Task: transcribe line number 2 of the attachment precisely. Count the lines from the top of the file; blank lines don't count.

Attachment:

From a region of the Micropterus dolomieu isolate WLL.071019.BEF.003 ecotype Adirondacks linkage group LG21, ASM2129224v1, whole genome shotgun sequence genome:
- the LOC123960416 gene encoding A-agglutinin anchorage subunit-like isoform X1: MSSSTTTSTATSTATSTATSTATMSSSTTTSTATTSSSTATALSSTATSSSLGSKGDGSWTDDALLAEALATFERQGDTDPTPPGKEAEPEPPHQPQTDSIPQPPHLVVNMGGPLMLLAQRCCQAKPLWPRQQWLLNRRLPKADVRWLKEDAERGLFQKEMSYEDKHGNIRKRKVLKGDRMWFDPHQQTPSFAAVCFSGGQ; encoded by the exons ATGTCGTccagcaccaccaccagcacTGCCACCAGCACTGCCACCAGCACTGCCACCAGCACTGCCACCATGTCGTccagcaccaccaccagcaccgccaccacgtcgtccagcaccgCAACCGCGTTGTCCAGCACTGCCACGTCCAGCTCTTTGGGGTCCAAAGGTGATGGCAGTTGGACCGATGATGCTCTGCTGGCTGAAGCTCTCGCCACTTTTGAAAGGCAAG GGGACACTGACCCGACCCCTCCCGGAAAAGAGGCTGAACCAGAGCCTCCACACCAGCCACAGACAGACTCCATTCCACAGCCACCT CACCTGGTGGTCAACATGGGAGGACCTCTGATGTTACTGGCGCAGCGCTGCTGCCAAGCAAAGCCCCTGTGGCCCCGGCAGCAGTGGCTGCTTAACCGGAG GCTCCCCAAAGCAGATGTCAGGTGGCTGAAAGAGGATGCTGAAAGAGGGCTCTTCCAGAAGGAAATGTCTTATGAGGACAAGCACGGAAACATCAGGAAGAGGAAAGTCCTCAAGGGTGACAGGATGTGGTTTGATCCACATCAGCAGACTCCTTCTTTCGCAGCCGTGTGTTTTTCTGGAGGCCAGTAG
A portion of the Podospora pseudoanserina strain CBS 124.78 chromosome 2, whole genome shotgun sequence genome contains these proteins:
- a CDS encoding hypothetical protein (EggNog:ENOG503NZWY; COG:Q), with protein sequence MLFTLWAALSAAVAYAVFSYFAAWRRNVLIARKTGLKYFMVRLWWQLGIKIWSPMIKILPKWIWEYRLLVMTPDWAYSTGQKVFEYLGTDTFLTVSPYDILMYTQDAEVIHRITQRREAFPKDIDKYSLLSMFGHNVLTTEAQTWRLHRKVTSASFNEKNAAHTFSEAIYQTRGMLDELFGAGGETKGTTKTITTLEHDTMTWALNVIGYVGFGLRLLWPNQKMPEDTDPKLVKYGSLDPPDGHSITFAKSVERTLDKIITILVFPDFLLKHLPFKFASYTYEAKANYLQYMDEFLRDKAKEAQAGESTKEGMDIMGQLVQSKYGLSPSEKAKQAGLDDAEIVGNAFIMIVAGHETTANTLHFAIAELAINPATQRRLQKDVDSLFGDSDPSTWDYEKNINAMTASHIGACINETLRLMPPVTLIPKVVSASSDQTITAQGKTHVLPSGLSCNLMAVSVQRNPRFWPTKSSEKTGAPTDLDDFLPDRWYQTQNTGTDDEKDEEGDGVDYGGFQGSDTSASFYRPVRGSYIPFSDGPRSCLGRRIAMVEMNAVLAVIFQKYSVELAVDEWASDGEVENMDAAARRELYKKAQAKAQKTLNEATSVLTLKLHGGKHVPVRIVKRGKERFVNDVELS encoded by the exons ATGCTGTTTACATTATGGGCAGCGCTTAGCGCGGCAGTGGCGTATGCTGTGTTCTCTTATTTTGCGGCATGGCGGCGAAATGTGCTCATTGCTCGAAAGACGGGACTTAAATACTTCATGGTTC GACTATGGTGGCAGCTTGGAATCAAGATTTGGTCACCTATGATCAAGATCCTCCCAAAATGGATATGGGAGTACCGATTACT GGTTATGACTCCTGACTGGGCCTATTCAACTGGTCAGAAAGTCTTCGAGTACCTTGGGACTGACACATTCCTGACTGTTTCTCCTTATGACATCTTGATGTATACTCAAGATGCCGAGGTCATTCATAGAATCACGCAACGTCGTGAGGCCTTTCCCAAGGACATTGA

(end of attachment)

- the LOC123960416 gene encoding A-agglutinin anchorage subunit-like isoform X1: MSSSTTTSTATSTATSTATSTATMSSSTTTSTATTSSSTATALSSTATSSSLGSKGDGSWTDDALLAEALATFERQGDTDPTPPGKEAEPEPPHQPQTDSIPQPPHLVVNMGGPLMLLAQRCCQAKPLWPRQQWLLNRRLPKADVRWLKEDAERGLFQKEMSYEDKHGNIRKRKVLKGDRMWFDPHQQTPSFAAVCFSGGQ; encoded by the exons ATGTCGTccagcaccaccaccagcacTGCCACCAGCACTGCCACCAGCACTGCCACCAGCACTGCCACCATGTCGTccagcaccaccaccagcaccgccaccacgtcgtccagcaccgCAACCGCGTTGTCCAGCACTGCCACGTCCAGCTCTTTGGGGTCCAAAGGTGATGGCAGTTGGACCGATGATGCTCTGCTGGCTGAAGCTCTCGCCACTTTTGAAAGGCAAG GGGACACTGACCCGACCCCTCCCGGAAAAGAGGCTGAACCAGAGCCTCCACACCAGCCACAGACAGACTCCATTCCACAGCCACCT CACCTGGTGGTCAACATGGGAGGACCTCTGATGTTACTGGCGCAGCGCTGCTGCCAAGCAAAGCCCCTGTGGCCCCGGCAGCAGTGGCTGCTTAACCGGAG GCTCCCCAAAGCAGATGTCAGGTGGCTGAAAGAGGATGCTGAAAGAGGGCTCTTCCAGAAGGAAATGTCTTATGAGGACAAGCACGGAAACATCAGGAAGAGGAAAGTCCTCAAGGGTGACAGGATGTGGTTTGATCCACATCAGCAGACTCCTTCTTTCGCAGCCGTGTGTTTTTCTGGAGGCCAGTAG